Stratospheric Retirement Packages: Go Figure!
Commissioner Tommy Adkisson
September 11, 2006

According to ABC News, "Last year, Exxon made the biggest profit of any company ever, $36 billion, and its retiring chairman appears to be reaping the benefits.

"Exxon is giving Lee Raymond one of the most generous retirement packages in history, nearly $400 million, including pension, stock options and other perks, such as a $1 million consulting deal, two years of home security, personal security, a car and driver, and use of a corporate jet for professional purposes."

Much has been said about how this is all about the American private or "free" enterprise system as justification for such outrageous deals and the conduct that underlies these corporate activities. In the interest of rounding out the conversation, I thought I would share some information about public subsidies from our federal treasury given to the oil industry. With these public investments in mind, we should expect better stewardship of our precious energy resources.

15 Largest US Government Subsidies to the Oil Industry

The following list details the millions of dollars of US taxpayer money that the US government gives to oil industry in subsidies. Subsidies are sums of money given by the government specifically to support and/or stabilize industry. They are given without any obligation to pay them back. All dollar amounts are in millions.

  1. Oil Defense: Defense operations to protect and secure Persian Gulf oil shipments and infrastructure.
    US$10,459 - US$23,333
  2. Strategic Petroleum Reserve: Storage of crude oil to be used during price shocks and supply disruptions to stabilize domestic supply.
    US$41,560 - US$5,427
  3. Foreign Tax Credit: Allows a portion of foreign tax payments to be credited against, rather than deducted from, US taxes due.
    US$486 - US$1,057
  4. Accelerated depreciation of machinery and equipment: Allows machinery and equipment within the oil industry to be depreciated more quickly than their actual service lives.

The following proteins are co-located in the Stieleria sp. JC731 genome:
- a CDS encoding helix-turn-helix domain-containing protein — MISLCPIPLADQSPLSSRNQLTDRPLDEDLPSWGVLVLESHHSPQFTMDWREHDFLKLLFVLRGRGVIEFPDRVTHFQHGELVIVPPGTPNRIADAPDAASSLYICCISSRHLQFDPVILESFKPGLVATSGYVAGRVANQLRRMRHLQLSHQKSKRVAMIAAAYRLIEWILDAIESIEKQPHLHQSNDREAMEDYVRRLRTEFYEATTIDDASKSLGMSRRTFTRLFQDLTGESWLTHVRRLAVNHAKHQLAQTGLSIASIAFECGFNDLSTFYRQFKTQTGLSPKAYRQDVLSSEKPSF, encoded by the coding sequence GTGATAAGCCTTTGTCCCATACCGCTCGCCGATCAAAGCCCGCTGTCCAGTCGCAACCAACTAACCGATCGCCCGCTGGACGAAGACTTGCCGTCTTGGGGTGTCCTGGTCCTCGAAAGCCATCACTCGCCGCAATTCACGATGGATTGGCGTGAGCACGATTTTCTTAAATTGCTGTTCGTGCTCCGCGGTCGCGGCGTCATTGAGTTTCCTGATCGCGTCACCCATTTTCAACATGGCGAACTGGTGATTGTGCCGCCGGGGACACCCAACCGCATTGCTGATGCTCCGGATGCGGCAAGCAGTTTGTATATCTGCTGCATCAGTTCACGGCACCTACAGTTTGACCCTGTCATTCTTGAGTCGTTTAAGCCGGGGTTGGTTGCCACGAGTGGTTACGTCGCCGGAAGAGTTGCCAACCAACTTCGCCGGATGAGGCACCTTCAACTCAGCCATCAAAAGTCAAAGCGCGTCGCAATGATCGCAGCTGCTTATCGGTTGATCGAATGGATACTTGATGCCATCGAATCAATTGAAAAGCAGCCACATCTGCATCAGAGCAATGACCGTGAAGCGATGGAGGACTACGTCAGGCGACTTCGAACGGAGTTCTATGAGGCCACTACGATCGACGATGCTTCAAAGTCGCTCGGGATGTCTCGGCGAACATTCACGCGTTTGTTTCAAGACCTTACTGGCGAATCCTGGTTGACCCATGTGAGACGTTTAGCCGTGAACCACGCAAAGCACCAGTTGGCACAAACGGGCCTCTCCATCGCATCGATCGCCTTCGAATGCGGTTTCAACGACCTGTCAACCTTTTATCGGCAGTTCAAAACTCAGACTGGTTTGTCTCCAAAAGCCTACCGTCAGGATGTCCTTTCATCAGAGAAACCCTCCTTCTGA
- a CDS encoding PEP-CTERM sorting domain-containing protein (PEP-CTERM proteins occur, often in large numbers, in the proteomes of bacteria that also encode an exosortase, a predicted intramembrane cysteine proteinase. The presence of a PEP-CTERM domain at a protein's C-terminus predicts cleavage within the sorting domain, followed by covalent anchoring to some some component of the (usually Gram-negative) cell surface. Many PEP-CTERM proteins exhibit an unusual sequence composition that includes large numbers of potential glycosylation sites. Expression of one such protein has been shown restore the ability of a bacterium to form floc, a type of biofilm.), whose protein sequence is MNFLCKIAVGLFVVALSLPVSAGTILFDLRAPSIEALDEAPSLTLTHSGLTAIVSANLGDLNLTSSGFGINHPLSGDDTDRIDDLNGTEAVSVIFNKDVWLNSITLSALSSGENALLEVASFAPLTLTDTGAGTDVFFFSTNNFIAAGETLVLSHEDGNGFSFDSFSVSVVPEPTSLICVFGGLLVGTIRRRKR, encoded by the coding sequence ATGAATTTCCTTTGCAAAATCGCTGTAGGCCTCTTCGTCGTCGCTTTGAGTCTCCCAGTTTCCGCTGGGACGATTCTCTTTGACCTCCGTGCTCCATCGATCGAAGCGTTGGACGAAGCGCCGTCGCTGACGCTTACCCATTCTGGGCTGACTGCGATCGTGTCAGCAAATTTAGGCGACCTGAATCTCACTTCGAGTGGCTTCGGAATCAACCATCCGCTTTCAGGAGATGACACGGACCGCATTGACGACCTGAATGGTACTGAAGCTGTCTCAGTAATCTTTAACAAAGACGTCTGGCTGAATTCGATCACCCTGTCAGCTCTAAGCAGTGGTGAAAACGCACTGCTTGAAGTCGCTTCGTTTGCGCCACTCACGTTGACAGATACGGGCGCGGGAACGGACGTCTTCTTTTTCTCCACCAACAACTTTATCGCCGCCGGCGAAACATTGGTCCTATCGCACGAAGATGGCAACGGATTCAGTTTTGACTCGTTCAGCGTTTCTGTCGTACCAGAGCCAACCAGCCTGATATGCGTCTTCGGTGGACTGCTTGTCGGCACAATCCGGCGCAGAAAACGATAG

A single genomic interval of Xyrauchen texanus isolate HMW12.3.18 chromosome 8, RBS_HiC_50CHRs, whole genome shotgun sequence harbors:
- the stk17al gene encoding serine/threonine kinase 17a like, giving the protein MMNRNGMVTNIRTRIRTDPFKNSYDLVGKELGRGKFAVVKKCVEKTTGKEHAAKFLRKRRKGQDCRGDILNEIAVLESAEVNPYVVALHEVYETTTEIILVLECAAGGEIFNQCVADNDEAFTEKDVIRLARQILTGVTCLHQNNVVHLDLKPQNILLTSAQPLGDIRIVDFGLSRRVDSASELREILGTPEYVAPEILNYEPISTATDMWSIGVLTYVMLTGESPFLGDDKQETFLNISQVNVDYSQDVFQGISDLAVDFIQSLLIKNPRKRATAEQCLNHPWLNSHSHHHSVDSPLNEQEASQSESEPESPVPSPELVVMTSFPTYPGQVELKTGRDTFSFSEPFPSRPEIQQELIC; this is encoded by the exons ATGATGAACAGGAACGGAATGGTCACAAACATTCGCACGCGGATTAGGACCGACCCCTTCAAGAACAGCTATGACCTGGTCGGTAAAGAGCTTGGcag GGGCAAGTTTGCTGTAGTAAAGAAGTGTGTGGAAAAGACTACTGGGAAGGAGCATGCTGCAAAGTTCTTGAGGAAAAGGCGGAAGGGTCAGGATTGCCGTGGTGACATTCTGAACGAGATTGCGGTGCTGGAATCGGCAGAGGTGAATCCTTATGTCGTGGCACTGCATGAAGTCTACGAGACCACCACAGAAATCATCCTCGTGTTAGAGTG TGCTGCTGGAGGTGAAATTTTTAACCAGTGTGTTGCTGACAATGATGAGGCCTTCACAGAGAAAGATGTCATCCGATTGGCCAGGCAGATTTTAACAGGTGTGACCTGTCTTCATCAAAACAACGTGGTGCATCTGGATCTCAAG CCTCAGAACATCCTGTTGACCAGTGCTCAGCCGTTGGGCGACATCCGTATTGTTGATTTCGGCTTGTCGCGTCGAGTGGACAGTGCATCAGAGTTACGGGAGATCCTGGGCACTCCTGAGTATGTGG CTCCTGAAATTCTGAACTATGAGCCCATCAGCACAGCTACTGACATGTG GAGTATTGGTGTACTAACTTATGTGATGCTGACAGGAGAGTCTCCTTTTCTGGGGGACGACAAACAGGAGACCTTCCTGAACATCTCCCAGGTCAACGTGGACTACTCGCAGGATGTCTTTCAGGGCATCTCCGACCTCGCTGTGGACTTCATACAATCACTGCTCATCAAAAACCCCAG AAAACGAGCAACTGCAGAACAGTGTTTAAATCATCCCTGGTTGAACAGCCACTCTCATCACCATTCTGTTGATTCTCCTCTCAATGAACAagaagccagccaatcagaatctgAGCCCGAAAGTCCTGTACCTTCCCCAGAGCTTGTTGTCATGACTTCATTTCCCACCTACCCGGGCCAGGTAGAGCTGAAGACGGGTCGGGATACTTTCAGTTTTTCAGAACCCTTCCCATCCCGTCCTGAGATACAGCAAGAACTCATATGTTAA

US$720 - US$976
  5. Excess of percentage over cost depletion: Allows firms to deduct more than their investment in oil properties from their taxes.
    US$335 - US$746
  6. Public liability for plugging, abandoning, and remediation of onshore wells: Annualized shortfall in bonding (insurance) levels needed to cover existing liabilities in on-going operations.
    US$119 - US$451
  7. Accelerated depreciation of buildings and other rental housing: Allows buildings owned by the oil industry to be depreciated more quickly than their actual service lives.
    US$234 - US$355
  8. U.S. Coast Guard: Water infrastructure (maintenance of coastal shipping; provision of navigational support; ice clearing)
    US$308 - US$308
  9. Deferral of income from controlled foreign corporations: Allows oil companies to delay payment of U.S. taxes due on earnings from certain foreign corporations.
    US$62 - US$303
  10. Low Income Home Energy Assistance: Assistance for low income energy consumers to buy oil
    US$274 - US$274
  11. US Army Corp of Engineers: A government agency that maintains waterways heavily used by oil tankers and barges.
    US$239 - US$259
  12. Expensing of exploration and development costs: Allows expenses related to multi-year oil well assets to be deducted from taxes in the current year rather than capitalized.
    (US$146) - US$243
  13. U.S. Export-Import Bank: Subsidized loans and insurance to support the sale of oil-related equipment and consulting services abroad by U.S. corporations.
    US$197 - US$241
  14. Royalty Under-collection due to Artificially Low Posted Prices: Under-collection due to use of below-market prices in computation of production value by integrated companies.
    US$31 - US$130
  15. Tax break from federal/state interaction: State revenue losses from federal tax breaks due to basing state taxable income calculations on federal tax returns.
    US$56 - US$119
  16. All other subsidies
    US$724 - US$970


Excluding Defense: US$4,477 - US$10,889*

Including Defense: US$14,936 - US$34,323*

*The two numbers in each line item represents a range between the highest and lowest estimates of each specific subsidy.

SOURCE: "Fueling Global Warming: Federal Subsidies to Oil in the United States," by Douglas Koplow and Aaron Martin, Industrial Economics, Inc for Greenpeace, June 1998.

Meanwhile, consumers pay record high gas prices and taxes to assist this industry!

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